Warp, Weft, and Way

A Group Blog of Chinese and Comparative Philosophy

Buffalo iscp international conference on Chinese philosophy

18th ISCP International Conference on Chinese Philosophy


Chinese Philosophy and the Way of Living

State University of New York at Buffalo,

July 21-24, 2013


Conference Program



July 21, Sunday


Afternoon: Conference Opening

Venue: Screening Room, Center for the Arts, University at Buffalo


1:30 -2:00  Inaugural Session and Welcome Remarks

Opening address:      Professor Jiyuan Yu (President, International Society for

 Chinese Philosophy)

Welcome remarks by university administrators and main sponsors


2:00-3:00  Plenary/Keynote Speaker Session 1

Chair:              Ann Pang-White 庞安安 (University of Scranton)

Speaker:          Robert C Neville 南乐山 (Boston University)

Philosophy’s Fight Between Engagement and Distance:

A Confucian Resolution


3:00-4:00  Plenary/Keynote Speaker Session 2

Chair:                          Xiaomei Yang杨小梅 (Southern Connecticut State University)

Speaker:                      Michael Slote (University of Miami)

Updating Yin and Yang


4:00-4:20  Coffee/Tea Break



4:20-5:20        Plenary/Keynote Speaker Session 3

Chair:           Yolaine Escande 幽兰 (CNRS, CRAL, EHESS, Paris)

Speaker:          Chung-ying Cheng 成中英 (University of Hawaii at Manoa)

Benti-Ethics in Chinese Philosophy as a Way of Life: From   Creativity to Practice


5:20-6:20  Plenary/Keynote Speaker Session 4

Chair:     Aaron Stalnaker (Indiana University, Bloomington)

Speaker:   David Wong (Duke University)

                                                On Learning What Happiness Is


6:30                 Welcome Reception /Dinner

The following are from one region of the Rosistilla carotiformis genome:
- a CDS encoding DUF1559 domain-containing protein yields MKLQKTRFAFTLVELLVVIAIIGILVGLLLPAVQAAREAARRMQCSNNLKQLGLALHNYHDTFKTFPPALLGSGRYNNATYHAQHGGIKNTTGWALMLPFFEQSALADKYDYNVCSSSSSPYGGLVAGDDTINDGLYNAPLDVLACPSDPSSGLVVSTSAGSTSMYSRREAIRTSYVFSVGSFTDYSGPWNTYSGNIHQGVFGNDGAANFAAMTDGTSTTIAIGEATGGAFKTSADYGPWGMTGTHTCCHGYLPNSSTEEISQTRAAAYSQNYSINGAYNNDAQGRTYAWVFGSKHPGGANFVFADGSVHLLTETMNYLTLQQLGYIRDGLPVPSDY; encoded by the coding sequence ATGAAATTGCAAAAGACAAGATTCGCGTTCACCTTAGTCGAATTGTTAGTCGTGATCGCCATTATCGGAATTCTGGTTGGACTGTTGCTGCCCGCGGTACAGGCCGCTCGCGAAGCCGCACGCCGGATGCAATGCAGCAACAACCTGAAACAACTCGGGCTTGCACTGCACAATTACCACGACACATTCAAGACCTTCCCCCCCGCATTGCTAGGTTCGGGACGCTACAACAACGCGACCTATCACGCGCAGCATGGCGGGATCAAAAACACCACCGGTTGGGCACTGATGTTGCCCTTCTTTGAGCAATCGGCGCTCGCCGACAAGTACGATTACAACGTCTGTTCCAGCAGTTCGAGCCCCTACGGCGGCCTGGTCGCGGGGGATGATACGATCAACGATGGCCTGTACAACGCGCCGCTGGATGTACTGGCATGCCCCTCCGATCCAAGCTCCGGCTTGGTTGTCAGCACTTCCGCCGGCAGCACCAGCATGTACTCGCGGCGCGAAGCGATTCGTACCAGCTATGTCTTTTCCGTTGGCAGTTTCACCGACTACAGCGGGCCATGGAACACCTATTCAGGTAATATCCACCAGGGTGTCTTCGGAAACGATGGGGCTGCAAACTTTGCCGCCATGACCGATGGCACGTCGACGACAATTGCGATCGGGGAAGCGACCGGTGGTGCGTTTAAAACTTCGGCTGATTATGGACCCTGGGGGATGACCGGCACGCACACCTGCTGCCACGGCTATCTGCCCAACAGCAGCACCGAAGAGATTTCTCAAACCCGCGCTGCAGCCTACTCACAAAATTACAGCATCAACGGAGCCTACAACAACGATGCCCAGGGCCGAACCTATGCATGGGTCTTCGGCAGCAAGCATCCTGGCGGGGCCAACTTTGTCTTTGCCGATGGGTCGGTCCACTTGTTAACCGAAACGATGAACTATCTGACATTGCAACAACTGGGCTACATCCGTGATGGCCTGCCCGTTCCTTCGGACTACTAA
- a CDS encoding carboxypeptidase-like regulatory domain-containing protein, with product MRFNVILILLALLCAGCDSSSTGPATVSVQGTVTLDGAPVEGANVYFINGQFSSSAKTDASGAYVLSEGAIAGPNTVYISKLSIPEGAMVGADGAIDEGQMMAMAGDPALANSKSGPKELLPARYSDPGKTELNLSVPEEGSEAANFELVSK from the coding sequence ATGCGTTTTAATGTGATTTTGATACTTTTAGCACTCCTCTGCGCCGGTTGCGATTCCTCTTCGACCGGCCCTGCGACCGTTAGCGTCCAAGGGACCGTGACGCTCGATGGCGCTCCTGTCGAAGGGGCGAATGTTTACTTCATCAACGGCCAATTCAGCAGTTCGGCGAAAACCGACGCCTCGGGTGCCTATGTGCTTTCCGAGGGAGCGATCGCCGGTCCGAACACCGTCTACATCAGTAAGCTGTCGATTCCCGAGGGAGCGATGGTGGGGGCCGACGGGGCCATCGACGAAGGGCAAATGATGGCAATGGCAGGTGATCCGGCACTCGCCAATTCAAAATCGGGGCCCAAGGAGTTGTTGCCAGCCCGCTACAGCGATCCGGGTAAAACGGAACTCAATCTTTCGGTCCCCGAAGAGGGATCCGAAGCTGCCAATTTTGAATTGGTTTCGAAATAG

Atrium, Center for the Arts, UB




July 22, Monday

Venue: Ramada Hotel and Conference Center


8:00 Breakfast: Ramada Hotel Ballroom


Session 1: 8:30-10:30


1A:  Learning to Live Through Li

Chair:             Cheryl Cottine (Indiana University, Bloomington)

Speakers:       Aaron Stalnaker (Indiana University, Bloomington)

Dependence and Autonomy in Early Confucian Teaching Relationships

Cheryl Cottine (Indiana University, Bloomington)

Moral Exemplars in Confucian Role Ethics

John Ramsey (University of California, Riverside)

Embracing Virtue and Norms: The Polysemy of the Confucian Li


1B:  Why People Kill Themselves:  

                     A Multidisciplinary Perspective

Chair:             Jie Zhang 张杰 (SUNY College at Buffalo)

Speakers:       David Lester (Richard Stockton College, New Jersey)

                                                The Logic of Suicide

Steven Stack (Wayne State University)

Religion and Suicide in Modern China

Shuiyuan Xiao (Central South University, China)

The Daoist Way of Life and Its Implication in Modern China

Yang Liu (Renmin University of China)

Confucianism and Youth Suicide in Rural China


1C:  Daoist Way of Living

Chair:              Ping He 何萍 (Wuhan University ) 

Speakers:        Juntao Li李俊涛 (Sichuan Normal University)

The Way of Harmony: The Wisdom and Practice of the Taoist Alchemy Diagrams


Lincoln Rathnam (University of Toronto)

                                          Skepticism, Tolerance, and the Diversity of Ways of Life

in Zhuangzi and Montaigne

Yanling Xu徐艳玲and Qi Zhou 周琦 (Shandong University)

The Value of Laozi’s Philosophy for Life in Contemporary China



1D:  Mencius and Moral life

Chair:              Maria Teresa Gonzalez Linaje迈德 (University of Veracruz, Mexico)

Speakers:        Rafal Banka (Jagiellonian University, Poland)

Philosophy of Action and Ethics Intersections in Mencius

Dobin Choi (University at Buffalo)

Three Steps of Extension: Mengzi 1A7 Revisited

Anthony Fay (University at Buffalo)

American Culture and Mencius’ Way of Living


10:30-10:45 Coffee/Tea Break



Session 2: 10:45-12:15


2A:  Music and Its Moral Significance

Chair:      Huaiyu Wang王懷聿 (Georgia College & State University)

Speakers:        So Jeong Park (Nanyang Technological University of Singapore)

What Music Ought to be – The First Debate on Music in Early China

Mei-Yen Lee李美燕 (National Pingtung University of Education)

The Moralizing Significance and Practice on the Nurturing of Culture through Music


2BConfucianism and the Way of Living

Chair:              Tim Connolly (East Stroudsburg University)

Speakers:      Xiaoli Guo (郭晓丽, University of Inner Mongolia)

Liping Ding (丁利平, Inner Mongolia Normal University)


Confucianism in the Civil and Secular World: The Concern with Life in Taigu School

Nina Brewer-Davis (Auburn University)

Confucianism and the Problem of Insiders and Outsiders


2C Contemporary Chinese Philosophy

Chair                  James D. Sellmann (University of Guam)